Before the golf courses, condos and luxurious resorts, sleepy little Keauhou Bay was the birthplace of a king. In 1814, when Queen Keopuolani gave birth here, it was first believed that her infant son had died a stillborn death. When a priest managed to revive the infant by placing him upon a stone, the child would live to be Kamehameha III—the longest ruling monarch of Hawaii.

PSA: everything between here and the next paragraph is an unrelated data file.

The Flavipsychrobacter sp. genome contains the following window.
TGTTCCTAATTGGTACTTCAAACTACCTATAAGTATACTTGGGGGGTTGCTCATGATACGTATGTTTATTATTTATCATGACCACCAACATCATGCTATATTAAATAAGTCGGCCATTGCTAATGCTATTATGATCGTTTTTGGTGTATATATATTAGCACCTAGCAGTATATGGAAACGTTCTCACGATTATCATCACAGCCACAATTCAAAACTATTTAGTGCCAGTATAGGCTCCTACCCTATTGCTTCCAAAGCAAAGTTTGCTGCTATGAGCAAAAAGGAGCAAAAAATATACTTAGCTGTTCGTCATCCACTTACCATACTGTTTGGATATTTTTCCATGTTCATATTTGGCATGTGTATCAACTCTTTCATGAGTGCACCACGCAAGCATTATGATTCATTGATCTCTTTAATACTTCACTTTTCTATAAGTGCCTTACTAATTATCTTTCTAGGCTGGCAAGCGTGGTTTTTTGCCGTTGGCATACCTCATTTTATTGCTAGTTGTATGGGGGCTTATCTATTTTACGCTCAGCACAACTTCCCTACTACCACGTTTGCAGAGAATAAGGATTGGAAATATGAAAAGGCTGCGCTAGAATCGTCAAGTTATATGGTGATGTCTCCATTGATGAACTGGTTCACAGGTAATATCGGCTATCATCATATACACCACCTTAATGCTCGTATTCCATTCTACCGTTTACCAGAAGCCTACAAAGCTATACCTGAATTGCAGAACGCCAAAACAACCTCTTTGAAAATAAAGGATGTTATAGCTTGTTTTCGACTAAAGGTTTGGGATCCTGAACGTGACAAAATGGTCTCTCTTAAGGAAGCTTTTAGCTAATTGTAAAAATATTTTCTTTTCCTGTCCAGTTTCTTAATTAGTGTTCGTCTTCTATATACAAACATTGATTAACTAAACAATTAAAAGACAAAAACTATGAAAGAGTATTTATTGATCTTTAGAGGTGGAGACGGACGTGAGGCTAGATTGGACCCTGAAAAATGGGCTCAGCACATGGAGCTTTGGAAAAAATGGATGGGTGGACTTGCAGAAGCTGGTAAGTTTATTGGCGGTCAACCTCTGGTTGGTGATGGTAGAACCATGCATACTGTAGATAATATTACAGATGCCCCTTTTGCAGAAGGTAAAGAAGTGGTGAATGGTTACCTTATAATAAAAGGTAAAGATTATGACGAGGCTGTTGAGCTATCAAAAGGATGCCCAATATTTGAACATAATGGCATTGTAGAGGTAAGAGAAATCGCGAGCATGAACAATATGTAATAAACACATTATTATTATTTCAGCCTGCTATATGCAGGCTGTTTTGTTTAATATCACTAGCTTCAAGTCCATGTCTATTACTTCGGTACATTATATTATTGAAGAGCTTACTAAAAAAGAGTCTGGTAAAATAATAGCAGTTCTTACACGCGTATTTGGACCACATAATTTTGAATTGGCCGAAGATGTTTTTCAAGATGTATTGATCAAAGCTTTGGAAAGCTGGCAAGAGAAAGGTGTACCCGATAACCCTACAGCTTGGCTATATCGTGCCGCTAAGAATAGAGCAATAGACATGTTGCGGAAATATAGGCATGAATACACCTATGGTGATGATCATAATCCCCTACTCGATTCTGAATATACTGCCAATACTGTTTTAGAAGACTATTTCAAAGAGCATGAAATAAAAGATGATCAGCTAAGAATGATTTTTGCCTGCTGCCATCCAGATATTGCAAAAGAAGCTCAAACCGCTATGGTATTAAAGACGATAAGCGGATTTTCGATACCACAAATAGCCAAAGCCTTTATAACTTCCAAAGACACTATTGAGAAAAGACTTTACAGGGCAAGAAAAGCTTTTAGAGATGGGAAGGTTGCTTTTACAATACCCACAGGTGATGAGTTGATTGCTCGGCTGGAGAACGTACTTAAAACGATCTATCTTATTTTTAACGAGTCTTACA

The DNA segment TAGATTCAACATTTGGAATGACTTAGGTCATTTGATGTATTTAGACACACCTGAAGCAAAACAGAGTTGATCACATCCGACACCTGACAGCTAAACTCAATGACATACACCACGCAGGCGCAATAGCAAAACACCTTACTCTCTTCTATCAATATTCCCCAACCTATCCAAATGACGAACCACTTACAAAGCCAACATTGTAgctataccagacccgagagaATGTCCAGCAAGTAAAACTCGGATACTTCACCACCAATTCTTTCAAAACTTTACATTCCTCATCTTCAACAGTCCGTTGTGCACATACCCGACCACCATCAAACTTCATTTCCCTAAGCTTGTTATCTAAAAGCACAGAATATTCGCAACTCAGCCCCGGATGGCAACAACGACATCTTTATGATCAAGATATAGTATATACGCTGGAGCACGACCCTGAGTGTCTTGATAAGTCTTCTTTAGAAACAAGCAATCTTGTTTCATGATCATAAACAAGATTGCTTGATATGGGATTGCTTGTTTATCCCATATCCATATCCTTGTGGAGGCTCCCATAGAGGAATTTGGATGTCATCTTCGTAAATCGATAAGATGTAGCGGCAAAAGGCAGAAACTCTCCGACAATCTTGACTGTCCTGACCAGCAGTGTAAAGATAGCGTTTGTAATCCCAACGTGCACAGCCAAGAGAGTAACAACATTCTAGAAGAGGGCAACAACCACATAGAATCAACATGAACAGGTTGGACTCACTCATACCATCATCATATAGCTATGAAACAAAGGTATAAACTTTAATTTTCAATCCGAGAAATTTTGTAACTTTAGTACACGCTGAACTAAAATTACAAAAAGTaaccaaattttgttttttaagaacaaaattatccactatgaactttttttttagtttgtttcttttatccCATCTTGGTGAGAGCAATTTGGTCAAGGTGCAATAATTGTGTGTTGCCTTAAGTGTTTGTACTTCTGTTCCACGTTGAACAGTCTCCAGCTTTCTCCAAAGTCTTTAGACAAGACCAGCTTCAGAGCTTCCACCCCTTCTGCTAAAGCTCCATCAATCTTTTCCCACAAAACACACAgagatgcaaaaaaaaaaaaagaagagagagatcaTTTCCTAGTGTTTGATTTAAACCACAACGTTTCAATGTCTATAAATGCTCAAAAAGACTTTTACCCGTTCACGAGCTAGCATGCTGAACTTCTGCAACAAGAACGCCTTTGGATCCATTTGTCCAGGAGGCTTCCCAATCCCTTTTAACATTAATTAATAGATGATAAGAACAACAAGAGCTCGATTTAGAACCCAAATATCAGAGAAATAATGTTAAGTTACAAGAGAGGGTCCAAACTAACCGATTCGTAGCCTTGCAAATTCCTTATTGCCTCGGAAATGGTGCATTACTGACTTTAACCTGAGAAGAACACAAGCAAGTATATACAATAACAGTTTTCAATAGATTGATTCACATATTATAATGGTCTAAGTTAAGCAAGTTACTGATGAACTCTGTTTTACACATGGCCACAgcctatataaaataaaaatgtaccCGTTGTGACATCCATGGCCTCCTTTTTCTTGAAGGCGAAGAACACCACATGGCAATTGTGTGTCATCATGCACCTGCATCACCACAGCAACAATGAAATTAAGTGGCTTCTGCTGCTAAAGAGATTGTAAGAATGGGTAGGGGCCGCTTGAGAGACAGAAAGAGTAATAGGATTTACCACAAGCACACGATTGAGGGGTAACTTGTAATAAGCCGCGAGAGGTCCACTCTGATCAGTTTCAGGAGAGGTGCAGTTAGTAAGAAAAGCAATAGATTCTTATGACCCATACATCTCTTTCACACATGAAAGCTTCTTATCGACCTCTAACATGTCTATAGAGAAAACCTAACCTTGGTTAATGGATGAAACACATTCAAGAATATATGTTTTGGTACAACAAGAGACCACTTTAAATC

Today the Kauikeaouli Stone is on the National Register of Historic Places, and the bay is also the launching point for snorkeling tours to Kealakekua Bay. At night, dozens of manta rays visit Keauhou to feed on schools of plankton, and twilight snorkeling tours and evening scuba dives have become some of the most popular activities on the Big Island. In addition to snorkeling and diving, standup paddle and kayak rentals are available at the oceanfront park.